Can religion contribute to our understanding of the nature of Knowledge? Most would say that epistemology (the branch of philosophy which explores knowledge) is primarily a philosophical issue and that religion has little or nothing to contribute to the question of what it means to know. This would not be entirely accurate or fair for one of history’s most famous models of knowledge is René Descartes’. In his Meditations on the First Philosophy (1641) he ascerts that without God there can be no certain or true knowledge since only He can be the source and guarantor of knowledge whether it comes from reason or the senses. Descartes also created arguably the most stringent test for assessing what qualifies as genuine knowledge, he famously argued that whatever can be doubted cannot be described as something I can claim to know. Whatever the merits of Descartes’ epistemology, the concept of God is at its centre and its influence continues to be felt to this day.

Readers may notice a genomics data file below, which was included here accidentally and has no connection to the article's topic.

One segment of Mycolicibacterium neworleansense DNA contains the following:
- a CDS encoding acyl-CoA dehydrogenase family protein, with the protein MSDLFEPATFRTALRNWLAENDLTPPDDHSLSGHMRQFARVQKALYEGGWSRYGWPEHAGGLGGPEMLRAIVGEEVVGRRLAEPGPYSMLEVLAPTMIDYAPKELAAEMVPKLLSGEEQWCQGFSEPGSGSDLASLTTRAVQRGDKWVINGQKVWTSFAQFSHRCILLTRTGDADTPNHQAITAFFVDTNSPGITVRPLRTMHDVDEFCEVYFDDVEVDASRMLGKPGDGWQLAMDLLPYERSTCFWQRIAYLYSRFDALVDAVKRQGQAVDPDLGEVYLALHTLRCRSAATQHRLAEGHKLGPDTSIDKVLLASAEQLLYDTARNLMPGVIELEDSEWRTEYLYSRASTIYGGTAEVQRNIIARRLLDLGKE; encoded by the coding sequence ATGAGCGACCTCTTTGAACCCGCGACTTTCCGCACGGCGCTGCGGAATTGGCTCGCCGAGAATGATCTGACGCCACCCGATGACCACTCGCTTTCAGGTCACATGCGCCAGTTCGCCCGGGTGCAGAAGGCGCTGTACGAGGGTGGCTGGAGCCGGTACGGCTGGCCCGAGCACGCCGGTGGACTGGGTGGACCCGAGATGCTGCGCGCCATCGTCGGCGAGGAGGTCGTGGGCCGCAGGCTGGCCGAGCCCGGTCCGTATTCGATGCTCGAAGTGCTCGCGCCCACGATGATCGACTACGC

Can religion produce knowledge either by itself or in collaboration with other disciplines? Given the way in which religion has been part of the fabric of the majority of civilizations, it would be easy to argue that it has played some kind of role in the production of knowledge although it will not always be easy to identify the specific role it has played. In Indigenous traditions spiritual beliefs and their role are certainly not easy to separate from other factors in the production of knowledge; what is clear is that Native cultures’ strongly holistic worldview certainly does not distinguish between religious and secular factors in the production of knowledge. In addition, many scientists through the ages have clearly been motivated to pursue knowledge of the natural world as they saw it as an exploration of the wonders of Creation and an attempt to more deeply understand the mind of the Creator. A contemporary example is Francis Collins the former director of the Human Genome Project for whom studying DNA is to literally explore ‘God’s language.’